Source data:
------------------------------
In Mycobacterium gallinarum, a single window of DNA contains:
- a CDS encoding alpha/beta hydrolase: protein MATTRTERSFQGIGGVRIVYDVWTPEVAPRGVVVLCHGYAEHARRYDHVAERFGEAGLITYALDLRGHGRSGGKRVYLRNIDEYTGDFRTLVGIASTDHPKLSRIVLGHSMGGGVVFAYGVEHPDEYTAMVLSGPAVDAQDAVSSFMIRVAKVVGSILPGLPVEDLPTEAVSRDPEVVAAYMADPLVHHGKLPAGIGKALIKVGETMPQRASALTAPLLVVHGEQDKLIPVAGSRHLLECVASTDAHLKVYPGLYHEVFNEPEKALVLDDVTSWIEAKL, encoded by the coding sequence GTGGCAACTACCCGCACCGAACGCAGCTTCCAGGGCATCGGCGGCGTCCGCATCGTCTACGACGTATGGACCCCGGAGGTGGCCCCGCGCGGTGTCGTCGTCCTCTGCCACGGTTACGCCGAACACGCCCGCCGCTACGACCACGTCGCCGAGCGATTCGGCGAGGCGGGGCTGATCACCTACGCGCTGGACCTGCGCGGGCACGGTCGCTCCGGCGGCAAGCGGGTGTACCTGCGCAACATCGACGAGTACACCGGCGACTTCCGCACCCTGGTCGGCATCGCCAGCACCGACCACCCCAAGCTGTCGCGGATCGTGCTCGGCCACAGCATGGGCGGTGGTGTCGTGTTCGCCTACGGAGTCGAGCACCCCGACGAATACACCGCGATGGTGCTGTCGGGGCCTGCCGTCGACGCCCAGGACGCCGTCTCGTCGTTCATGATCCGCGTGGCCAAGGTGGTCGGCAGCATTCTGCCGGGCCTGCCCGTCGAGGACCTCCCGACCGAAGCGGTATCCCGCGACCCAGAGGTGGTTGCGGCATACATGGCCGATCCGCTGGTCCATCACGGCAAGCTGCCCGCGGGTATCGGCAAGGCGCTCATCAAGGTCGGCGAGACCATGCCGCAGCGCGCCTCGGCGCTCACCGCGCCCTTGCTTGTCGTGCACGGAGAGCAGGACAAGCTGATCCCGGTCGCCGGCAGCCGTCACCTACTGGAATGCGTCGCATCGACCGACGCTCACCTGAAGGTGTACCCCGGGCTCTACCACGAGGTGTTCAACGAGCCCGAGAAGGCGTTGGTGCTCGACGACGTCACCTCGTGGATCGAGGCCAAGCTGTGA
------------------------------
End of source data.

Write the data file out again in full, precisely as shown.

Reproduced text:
In Mycobacterium gallinarum, a single window of DNA contains:
- a CDS encoding alpha/beta hydrolase: protein MATTRTERSFQGIGGVRIVYDVWTPEVAPRGVVVLCHGYAEHARRYDHVAERFGEAGLITYALDLRGHGRSGGKRVYLRNIDEYTGDFRTLVGIASTDHPKLSRIVLGHSMGGGVVFAYGVEHPDEYTAMVLSGPAVDAQDAVSSFMIRVAKVVGSILPGLPVEDLPTEAVSRDPEVVAAYMADPLVHHGKLPAGIGKALIKVGETMPQRASALTAPLLVVHGEQDKLIPVAGSRHLLECVASTDAHLKVYPGLYHEVFNEPEKALVLDDVTSWIEAKL, encoded by the coding sequence GTGGCAACTACCCGCACCGAACGCAGCTTCCAGGGCATCGGCGGCGTCCGCATCGTCTACGACGTATGGACCCCGGAGGTGGCCCCGCGCGGTGTCGTCGTCCTCTGCCACGGTTACGCCGAACACGCCCGCCGCTACGACCACGTCGCCGAGCGATTCGGCGAGGCGGGGCTGATCACCTACGCGCTGGACCTGCGCGGGCACGGTCGCTCCGGCGGCAAGCGGGTGTACCTGCGCAACATCGACGAGTACACCGGCGACTTCCGCACCCTGGTCGGCATCGCCAGCACCGACCACCCCAAGCTGTCGCGGATCGTGCTCGGCCACAGCATGGGCGGTGGTGTCGTGTTCGCCTACGGAGTCGAGCACCCCGACGAATACACCGCGATGGTGCTGTCGGGGCCTGCCGTCGACGCCCAGGACGCCGTCTCGTCGTTCATGATCCGCGTGGCCAAGGTGGTCGGCAGCATTCTGCCGGGCCTGCCCGTCGAGGACCTCCCGACCGAAGCGGTATCCCGCGACCCAGAGGTGGTTGCGGCATACATGGCCGATCCGCTGGTCCATCACGGCAAGCTGCCCGCGGGTATCGGCAAGGCGCTCATCAAGGTCGGCGAGACCATGCCGCAGCGCGCCTCGGCGCTCACCGCGCCCTTGCTTGTCGTGCACGGAGAGCAGGACAAGCTGATCCCGGTCGCCGGCAGCCGTCACCTACTGGAATGCGTCGCATCGACCGACGCTCACCTGAAGGTGTACCCCGGGCTCTACCACGAGGTGTTCAACGAGCCCGAGAAGGCGTTGGTGCTCGACGACGTCACCTCGTGGATCGAGGCCAAGCTGTGA